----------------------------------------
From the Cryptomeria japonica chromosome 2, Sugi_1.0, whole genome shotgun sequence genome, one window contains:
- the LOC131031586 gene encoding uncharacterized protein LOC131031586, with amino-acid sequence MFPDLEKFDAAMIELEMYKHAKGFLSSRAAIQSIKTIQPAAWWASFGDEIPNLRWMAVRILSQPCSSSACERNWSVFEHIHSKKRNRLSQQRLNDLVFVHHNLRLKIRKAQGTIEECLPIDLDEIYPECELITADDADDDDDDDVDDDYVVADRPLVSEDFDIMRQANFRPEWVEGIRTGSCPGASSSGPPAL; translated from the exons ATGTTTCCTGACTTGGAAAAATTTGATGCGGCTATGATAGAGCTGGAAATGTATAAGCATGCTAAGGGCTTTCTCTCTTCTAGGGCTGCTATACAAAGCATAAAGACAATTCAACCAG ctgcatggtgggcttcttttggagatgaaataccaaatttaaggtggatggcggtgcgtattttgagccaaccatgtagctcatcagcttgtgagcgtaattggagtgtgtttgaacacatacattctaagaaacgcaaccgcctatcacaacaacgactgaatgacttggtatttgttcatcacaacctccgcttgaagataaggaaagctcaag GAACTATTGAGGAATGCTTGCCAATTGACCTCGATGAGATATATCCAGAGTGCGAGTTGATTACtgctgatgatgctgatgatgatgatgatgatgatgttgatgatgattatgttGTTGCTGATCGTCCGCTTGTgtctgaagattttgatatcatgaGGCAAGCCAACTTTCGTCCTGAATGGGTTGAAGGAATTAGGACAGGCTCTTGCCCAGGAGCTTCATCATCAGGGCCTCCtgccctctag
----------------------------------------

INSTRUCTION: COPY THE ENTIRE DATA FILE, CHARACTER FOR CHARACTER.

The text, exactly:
From the Cryptomeria japonica chromosome 2, Sugi_1.0, whole genome shotgun sequence genome, one window contains:
- the LOC131031586 gene encoding uncharacterized protein LOC131031586, with amino-acid sequence MFPDLEKFDAAMIELEMYKHAKGFLSSRAAIQSIKTIQPAAWWASFGDEIPNLRWMAVRILSQPCSSSACERNWSVFEHIHSKKRNRLSQQRLNDLVFVHHNLRLKIRKAQGTIEECLPIDLDEIYPECELITADDADDDDDDDVDDDYVVADRPLVSEDFDIMRQANFRPEWVEGIRTGSCPGASSSGPPAL; translated from the exons ATGTTTCCTGACTTGGAAAAATTTGATGCGGCTATGATAGAGCTGGAAATGTATAAGCATGCTAAGGGCTTTCTCTCTTCTAGGGCTGCTATACAAAGCATAAAGACAATTCAACCAG ctgcatggtgggcttcttttggagatgaaataccaaatttaaggtggatggcggtgcgtattttgagccaaccatgtagctcatcagcttgtgagcgtaattggagtgtgtttgaacacatacattctaagaaacgcaaccgcctatcacaacaacgactgaatgacttggtatttgttcatcacaacctccgcttgaagataaggaaagctcaag GAACTATTGAGGAATGCTTGCCAATTGACCTCGATGAGATATATCCAGAGTGCGAGTTGATTACtgctgatgatgctgatgatgatgatgatgatgatgttgatgatgattatgttGTTGCTGATCGTCCGCTTGTgtctgaagattttgatatcatgaGGCAAGCCAACTTTCGTCCTGAATGGGTTGAAGGAATTAGGACAGGCTCTTGCCCAGGAGCTTCATCATCAGGGCCTCCtgccctctag